IAM RoadSmart is calling on the DfT and Highways England to listen to motorists when determining the best approach to developing the smart motorway network.
The majority of respondents (85%) to a survey, carried out by the road safety charity, want to see a halt on the construction of smart motorways until the safety case is fully proven.
Furthermore, 84% of the 4,500 people surveyed said they had little faith in the ability of the current safety systems to protect them until help arrived if they were to experience a breakdown in a running lane.
More than 80% reported feeling less safe travelling on a smart motorway compared to a conventional motorway.
Neil Greig, IAM RoadSmart director of policy and research, said: “Our members include many high mileage, experienced and confident motorway users but the results of this survey are clear to see, with the vast majority having very little, or no confidence, in the safety of smart motorways.
“We would urge the DfT and Highways England to listen to what smart motorway users are saying and to consider our findings, along with other in-depth research, to determine the best approach to developing the smart motorway network.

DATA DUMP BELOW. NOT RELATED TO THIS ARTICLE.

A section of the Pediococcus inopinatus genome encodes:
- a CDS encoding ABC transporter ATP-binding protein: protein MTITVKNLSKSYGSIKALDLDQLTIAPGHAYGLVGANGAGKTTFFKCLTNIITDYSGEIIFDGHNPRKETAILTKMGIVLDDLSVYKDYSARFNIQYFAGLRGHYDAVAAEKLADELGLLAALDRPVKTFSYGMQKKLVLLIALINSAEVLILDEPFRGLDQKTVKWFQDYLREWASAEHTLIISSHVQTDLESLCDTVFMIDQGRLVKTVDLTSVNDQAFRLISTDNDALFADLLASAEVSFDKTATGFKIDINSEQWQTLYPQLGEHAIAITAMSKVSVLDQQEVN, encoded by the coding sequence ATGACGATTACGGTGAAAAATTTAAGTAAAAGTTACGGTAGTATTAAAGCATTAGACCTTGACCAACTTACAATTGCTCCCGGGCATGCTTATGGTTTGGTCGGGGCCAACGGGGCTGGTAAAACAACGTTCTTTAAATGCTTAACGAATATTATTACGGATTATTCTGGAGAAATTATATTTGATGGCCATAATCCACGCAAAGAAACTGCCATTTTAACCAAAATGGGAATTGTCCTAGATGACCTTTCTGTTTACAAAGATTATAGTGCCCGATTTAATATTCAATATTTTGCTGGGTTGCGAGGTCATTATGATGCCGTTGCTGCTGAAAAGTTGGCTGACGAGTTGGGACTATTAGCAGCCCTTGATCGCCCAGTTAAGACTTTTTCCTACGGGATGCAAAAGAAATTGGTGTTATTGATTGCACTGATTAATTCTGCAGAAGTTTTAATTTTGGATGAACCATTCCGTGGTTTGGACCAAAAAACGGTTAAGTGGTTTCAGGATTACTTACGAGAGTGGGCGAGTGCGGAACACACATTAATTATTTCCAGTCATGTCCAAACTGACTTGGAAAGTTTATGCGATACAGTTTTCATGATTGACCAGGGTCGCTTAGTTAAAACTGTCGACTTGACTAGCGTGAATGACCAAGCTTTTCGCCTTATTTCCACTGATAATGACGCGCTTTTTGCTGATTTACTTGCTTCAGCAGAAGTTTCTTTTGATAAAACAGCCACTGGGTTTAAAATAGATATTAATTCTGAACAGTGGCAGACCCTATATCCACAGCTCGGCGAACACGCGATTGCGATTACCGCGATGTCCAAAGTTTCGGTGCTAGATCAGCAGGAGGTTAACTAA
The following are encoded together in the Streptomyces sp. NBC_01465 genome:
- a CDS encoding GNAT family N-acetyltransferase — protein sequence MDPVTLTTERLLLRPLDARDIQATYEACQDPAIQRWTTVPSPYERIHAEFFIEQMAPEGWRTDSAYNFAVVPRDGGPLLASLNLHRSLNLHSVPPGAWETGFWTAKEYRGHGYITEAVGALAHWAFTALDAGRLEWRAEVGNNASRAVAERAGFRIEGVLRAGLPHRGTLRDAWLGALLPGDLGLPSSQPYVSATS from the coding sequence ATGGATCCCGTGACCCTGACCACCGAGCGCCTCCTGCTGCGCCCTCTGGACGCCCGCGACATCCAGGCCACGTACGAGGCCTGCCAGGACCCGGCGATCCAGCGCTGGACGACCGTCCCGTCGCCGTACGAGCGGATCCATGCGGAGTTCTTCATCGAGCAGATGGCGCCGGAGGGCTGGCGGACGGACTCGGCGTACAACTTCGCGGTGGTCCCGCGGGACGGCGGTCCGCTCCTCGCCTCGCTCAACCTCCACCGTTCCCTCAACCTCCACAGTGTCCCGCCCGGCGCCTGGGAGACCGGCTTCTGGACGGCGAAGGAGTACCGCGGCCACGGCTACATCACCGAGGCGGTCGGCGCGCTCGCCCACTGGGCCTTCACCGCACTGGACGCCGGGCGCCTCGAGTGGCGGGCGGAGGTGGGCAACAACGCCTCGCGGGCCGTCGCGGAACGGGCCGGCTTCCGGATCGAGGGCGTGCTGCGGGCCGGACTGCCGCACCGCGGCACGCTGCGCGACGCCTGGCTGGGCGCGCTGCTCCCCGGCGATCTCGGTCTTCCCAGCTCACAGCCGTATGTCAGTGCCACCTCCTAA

“Delaying decisions on smart motorways will only lead to more drivers getting stressed.
“Alongside more education for drivers, IAM RoadSmart wants to see strong leadership with clear decisions taken soon on whether the programme should be reversed, or provided with the appropriate funding that will speed up delivery of the promised refuges, CCTV and vehicle detection technology.”
Smart motorways, which use variable speed limits and hard shoulder running to manage traffic and tackle stop-start congestion, have existed in England since 2002.
The most common type in the UK, all-lane-running (ALR), was introduced in 2014 and involves opening the hard shoulder permanently to drivers.